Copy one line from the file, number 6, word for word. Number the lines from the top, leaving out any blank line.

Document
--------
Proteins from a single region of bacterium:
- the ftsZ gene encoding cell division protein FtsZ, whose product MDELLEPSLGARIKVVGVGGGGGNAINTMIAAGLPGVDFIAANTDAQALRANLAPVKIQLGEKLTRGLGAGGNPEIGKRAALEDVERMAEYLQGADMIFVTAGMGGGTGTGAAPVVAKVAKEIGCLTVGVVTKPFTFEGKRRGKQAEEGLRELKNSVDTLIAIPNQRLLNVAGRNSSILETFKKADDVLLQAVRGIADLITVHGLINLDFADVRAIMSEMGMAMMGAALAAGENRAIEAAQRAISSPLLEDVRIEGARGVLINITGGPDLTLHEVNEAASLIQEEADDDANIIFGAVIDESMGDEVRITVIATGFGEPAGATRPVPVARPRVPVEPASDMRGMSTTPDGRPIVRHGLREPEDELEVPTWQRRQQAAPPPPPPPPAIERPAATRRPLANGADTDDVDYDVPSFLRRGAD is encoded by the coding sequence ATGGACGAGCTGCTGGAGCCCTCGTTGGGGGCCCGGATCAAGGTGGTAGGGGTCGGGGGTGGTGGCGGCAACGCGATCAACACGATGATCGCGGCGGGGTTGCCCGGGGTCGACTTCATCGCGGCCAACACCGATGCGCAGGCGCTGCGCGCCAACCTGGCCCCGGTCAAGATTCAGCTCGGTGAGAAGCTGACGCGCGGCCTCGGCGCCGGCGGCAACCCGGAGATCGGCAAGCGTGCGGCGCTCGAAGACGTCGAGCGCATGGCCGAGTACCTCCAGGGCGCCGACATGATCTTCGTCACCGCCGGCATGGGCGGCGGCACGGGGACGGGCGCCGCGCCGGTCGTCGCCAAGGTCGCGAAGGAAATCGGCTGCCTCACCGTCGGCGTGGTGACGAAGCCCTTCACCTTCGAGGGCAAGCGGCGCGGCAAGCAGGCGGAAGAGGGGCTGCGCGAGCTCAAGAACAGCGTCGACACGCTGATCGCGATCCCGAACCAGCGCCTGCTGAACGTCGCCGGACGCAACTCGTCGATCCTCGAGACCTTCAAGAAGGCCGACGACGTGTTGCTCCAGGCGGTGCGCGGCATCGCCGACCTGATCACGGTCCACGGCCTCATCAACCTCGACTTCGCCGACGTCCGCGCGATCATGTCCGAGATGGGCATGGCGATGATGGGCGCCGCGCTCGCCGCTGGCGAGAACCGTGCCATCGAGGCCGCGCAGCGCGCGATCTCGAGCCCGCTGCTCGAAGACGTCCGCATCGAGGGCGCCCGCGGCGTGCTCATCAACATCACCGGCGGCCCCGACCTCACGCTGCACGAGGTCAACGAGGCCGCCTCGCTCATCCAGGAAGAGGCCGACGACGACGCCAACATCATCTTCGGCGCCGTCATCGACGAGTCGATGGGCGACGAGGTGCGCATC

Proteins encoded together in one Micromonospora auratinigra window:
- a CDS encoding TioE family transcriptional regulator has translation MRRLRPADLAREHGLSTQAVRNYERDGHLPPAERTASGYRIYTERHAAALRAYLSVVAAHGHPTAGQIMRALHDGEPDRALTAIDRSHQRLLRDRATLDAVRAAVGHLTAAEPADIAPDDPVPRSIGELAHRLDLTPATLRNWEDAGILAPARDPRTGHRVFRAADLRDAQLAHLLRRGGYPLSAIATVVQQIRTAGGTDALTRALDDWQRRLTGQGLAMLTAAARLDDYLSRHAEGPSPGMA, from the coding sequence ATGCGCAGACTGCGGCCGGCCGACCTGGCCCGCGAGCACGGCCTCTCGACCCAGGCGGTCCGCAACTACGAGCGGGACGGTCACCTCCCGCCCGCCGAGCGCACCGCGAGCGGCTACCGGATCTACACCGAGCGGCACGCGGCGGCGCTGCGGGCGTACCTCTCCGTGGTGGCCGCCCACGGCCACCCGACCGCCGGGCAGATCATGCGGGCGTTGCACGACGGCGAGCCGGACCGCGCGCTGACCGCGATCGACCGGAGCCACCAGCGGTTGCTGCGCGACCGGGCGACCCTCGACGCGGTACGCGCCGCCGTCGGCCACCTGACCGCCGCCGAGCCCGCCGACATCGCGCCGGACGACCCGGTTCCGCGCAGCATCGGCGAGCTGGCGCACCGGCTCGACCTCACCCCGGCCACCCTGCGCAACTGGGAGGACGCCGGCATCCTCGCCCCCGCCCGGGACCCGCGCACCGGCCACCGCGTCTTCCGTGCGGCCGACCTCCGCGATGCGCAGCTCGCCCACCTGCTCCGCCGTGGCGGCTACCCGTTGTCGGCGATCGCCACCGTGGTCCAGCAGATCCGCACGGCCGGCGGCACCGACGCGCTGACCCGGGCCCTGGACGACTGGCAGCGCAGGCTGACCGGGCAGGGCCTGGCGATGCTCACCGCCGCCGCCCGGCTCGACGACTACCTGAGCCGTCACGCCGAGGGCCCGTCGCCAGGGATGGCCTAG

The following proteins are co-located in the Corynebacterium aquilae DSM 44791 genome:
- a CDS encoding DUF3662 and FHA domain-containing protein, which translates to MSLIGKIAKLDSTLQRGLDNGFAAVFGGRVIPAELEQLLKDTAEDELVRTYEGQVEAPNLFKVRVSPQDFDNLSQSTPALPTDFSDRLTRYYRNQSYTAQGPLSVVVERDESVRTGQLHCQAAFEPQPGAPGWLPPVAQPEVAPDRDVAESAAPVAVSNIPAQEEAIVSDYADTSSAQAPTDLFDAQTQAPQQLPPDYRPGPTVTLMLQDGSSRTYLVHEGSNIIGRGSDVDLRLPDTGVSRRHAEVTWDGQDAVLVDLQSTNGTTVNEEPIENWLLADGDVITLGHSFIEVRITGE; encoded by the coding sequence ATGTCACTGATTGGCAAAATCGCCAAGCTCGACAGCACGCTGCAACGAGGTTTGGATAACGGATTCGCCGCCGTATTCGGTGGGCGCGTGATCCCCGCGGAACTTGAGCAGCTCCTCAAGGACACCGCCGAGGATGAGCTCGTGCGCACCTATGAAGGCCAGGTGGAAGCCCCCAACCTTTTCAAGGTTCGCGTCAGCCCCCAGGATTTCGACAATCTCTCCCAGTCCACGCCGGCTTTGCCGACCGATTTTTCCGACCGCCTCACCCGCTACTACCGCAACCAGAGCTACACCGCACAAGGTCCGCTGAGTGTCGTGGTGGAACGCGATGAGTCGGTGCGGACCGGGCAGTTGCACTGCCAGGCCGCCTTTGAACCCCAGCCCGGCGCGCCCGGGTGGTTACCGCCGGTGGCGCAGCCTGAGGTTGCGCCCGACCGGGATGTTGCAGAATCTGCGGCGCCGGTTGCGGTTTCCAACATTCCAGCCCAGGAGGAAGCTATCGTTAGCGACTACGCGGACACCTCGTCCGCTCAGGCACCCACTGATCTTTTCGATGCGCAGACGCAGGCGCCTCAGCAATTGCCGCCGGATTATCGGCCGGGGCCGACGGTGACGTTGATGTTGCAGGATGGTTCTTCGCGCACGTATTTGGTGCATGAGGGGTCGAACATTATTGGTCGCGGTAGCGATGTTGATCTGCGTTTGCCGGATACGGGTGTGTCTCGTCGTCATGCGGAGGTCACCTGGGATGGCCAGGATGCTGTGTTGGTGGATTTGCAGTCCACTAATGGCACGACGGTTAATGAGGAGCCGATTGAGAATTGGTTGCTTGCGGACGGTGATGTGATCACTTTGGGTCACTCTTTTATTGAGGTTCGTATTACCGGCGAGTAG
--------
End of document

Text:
- a CDS encoding DUF3662 and FHA domain-containing protein, which translates to MSLIGKIAKLDSTLQRGLDNGFAAVFGGRVIPAELEQLLKDTAEDELVRTYEGQVEAPNLFKVRVSPQDFDNLSQSTPALPTDFSDRLTRYYRNQSYTAQGPLSVVVERDESVRTGQLHCQAAFEPQPGAPGWLPPVAQPEVAPDRDVAESAAPVAVSNIPAQEEAIVSDYADTSSAQAPTDLFDAQTQAPQQLPPDYRPGPTVTLMLQDGSSRTYLVHEGSNIIGRGSDVDLRLPDTGVSRRHAEVTWDGQDAVLVDLQSTNGTTVNEEPIENWLLADGDVITLGHSFIEVRITGE; encoded by the coding sequence ATGTCACTGATTGGCAAAATCGCCAAGCTCGACAGCACGCTGCAACGAGGTTTGGATAACGGATTCGCCGCCGTATTCGGTGGGCGCGTGATCCCCGCGGAACTTGAGCAGCTCCTCAAGGACACCGCCGAGGATGAGCTCGTGCGCACCTATGAAGGCCAGGTGGAAGCCCCCAACCTTTTCAAGGTTCGCGTCAGCCCCCAGGATTTCGACAATCTCTCCCAGTCCACGCCGGCTTTGCCGACCGATTTTTCCGACCGCCTCACCCGCTACTACCGCAACCAGAGCTACACCGCACAAGGTCCGCTGAGTGTCGTGGTGGAACGCGATGAGTCGGTGCGGACCGGGCAGTTGCACTGCCAGGCCGCCTTTGAACCCCAGCCCGGCGCGCCCGGGTGGTTACCGCCGGTGGCGCAGCCTGAGGTTGCGCCCGACCGGGATGTTGCAGAATCTGCGGCGCCGGTTGCGGTTTCCAACATTCCAGCCCAGGAGGAAGCTATCGTTAGCGACTACGCGGACACCTCGTCCGCTCAGGCACCCACTGATCTTTTCGATGCGCAGACGCAGGCGCCTCAGCAATTGCCGCCGGATTATCGGCCGGGGCCGACGGTGACGTTGATGTTGCAGGATGGTTCTTCGCGCACGTATTTGGTGCATGAGGGGTCGAACATTATTGGTCGCGGTAGCGATGTTGATCTGCGTTTGCCGGATACGGGTGTGTCTCGTCGTCATGCGGAGGTCACCTGGGATGGCCAGGATGCTGTGTTGGTGGATTTGCAGTCCACTAATGGCACGACGGTTAATGAGGAGCCGATTGAGAATTGGTTGCTTGCGGACGGTGATGTGATCACTTTGGGTCACTCTTTTATTGAGGTTCGTATTACCGGCGAGTAG